World Down Syndrome Awareness day influences Hannah Humes to speak out

Ria Parikh | Staff Writer

One student showed her class that her disability should not impact the way they treat her.

On March 14, freshman Hannah Humes spoke to the students of Teacher’s Academy (TA) in recognition of World Down Syndrome Awareness Day, which was on March 21. Humes, who has Down Syndrome, talked to the students about her goals, interests and what helps her learn best. The presentation was in the format of a slide show which was followed by a video.

Senior Dillon Davis said he enjoyed having Humes come into the classroom, and he liked that they got to talk to her far beyond what was originally planned.

“She told us about vacations she’s been on like Rome, and she told us that she likes to dance,” Davis said. “We got her favorite song on YouTube and played it, and she was dancing for everyone. Originally she came to just present to us, but after that, we talked and had a good time.”

Humes said her favorite part was talking to the students about her goals for the future.

“(I liked talking about) my goals,” Humes said. “(Some of them were) to go to college, travel, and work at the Disney Store.”

TA instructor Marcie Blamer said she enjoyed having her students talk to Humes because they got to learn more about students with Down Syndrome and other disabilities.

“The kids loved her,” Blamer said. “I wanted her to come in because as future teachers, we’re going to have kids with all different abilities in our classes, and a lot of kids with Down Syndrome are integrated — so we teach them in our regular classes. I wanted her to come in because I thought it would be great for the kids to talk to her and to interact with her and see that she is totally this great kid.”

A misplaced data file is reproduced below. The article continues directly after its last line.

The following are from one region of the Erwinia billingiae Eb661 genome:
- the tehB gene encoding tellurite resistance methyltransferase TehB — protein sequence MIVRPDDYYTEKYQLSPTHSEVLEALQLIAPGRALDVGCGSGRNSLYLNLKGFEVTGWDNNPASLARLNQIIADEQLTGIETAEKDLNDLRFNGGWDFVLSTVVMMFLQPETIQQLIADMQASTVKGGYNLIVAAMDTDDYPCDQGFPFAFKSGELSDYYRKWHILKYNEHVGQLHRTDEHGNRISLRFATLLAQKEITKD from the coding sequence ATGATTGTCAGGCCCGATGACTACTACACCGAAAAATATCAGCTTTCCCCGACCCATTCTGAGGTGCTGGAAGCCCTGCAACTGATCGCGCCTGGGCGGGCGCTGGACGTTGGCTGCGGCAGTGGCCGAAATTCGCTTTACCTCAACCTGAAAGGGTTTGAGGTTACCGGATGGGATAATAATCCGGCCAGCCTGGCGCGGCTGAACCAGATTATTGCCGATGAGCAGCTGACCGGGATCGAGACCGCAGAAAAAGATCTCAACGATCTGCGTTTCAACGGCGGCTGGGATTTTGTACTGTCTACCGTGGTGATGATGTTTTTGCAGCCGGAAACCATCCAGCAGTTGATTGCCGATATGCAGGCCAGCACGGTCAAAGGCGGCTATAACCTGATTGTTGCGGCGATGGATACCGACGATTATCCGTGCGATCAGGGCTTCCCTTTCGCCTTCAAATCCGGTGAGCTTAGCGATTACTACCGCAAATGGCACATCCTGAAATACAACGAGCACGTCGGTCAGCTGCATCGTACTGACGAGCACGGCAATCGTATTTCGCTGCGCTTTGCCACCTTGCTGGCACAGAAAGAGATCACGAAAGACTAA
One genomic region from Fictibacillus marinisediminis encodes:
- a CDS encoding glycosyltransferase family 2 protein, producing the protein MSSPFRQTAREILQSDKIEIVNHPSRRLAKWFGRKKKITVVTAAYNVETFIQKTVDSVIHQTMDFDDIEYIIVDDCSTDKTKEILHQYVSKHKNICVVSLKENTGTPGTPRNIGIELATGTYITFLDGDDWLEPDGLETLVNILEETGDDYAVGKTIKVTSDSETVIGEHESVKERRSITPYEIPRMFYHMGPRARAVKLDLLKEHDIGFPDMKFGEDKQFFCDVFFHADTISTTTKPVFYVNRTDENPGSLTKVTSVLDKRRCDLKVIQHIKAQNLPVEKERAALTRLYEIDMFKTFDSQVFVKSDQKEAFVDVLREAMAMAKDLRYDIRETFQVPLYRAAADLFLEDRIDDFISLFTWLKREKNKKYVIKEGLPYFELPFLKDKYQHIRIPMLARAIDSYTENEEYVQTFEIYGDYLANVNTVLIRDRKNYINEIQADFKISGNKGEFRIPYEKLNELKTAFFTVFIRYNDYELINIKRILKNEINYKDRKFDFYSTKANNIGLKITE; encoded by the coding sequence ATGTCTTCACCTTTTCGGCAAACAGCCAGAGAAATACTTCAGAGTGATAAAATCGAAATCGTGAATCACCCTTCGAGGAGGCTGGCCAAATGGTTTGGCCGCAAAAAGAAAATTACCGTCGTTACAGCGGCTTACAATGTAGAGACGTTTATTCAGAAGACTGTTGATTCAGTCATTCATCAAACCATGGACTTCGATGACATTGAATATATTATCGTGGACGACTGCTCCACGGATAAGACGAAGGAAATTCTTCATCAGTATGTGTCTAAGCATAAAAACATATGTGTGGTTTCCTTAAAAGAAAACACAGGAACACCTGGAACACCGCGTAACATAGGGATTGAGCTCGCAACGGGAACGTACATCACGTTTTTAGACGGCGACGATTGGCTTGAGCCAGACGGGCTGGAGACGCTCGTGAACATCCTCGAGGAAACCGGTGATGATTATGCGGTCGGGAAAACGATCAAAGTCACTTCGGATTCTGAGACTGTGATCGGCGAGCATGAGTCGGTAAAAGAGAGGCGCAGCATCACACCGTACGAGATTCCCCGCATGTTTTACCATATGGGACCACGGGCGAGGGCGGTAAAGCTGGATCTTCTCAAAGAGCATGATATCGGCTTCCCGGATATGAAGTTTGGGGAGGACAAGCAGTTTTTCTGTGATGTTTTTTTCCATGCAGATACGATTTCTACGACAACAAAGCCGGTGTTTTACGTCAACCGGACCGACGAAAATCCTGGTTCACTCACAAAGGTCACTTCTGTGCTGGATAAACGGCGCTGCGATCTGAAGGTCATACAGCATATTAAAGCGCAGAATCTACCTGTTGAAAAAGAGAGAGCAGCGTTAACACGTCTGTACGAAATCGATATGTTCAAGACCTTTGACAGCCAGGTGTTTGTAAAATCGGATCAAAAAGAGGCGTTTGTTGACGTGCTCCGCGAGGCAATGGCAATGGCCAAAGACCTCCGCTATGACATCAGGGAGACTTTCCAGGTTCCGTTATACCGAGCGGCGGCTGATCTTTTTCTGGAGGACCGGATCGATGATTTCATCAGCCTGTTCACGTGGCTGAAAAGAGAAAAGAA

As part of her presentation, Humes showed a video called “Don’t Limit Me,” in which a student with Down Syndrome gave a speech to teachers about how she wanted to be taught. Blamer said something that stuck with her was that the student in the video asked to be treated normally,  just like any other student.

“One thing she said that really resonated was when the girl said, ‘Don’t make me your class mascot,’” Blamer said. “(She said things like) ‘Don’t baby me and make me an object, but treat me like I’m one of you.’”

Davis said he learned from Humes that students with Down Syndrome want to be treated like any other student.

“I feel like a lot of people think that since they are going to have harder times with certain things, you can’t treat them like other students — you have to make everything different for them, and they can’t be involved like other students can,” Davis said. “For teachers, they might have to change how lessons go a little bit, but they still are just like other students.”

Humes said she enjoyed her experience with TA.

“It was so fun,” Humes said. “The people were great.”

Paraprofessional Kimberley Cook has been working with Humes since her seventh grade year and said one goal of the presentation was to show other students that people who are different from them are actually more similar than one would think.

“People tend to look at others that are different from them, and they sometimes want to shy away or ignore,” Cook said. “Just the idea of making others aware of her and that she’s a fun girl (is important). You don’t have to be afraid of her; she wants to be included in everything.”

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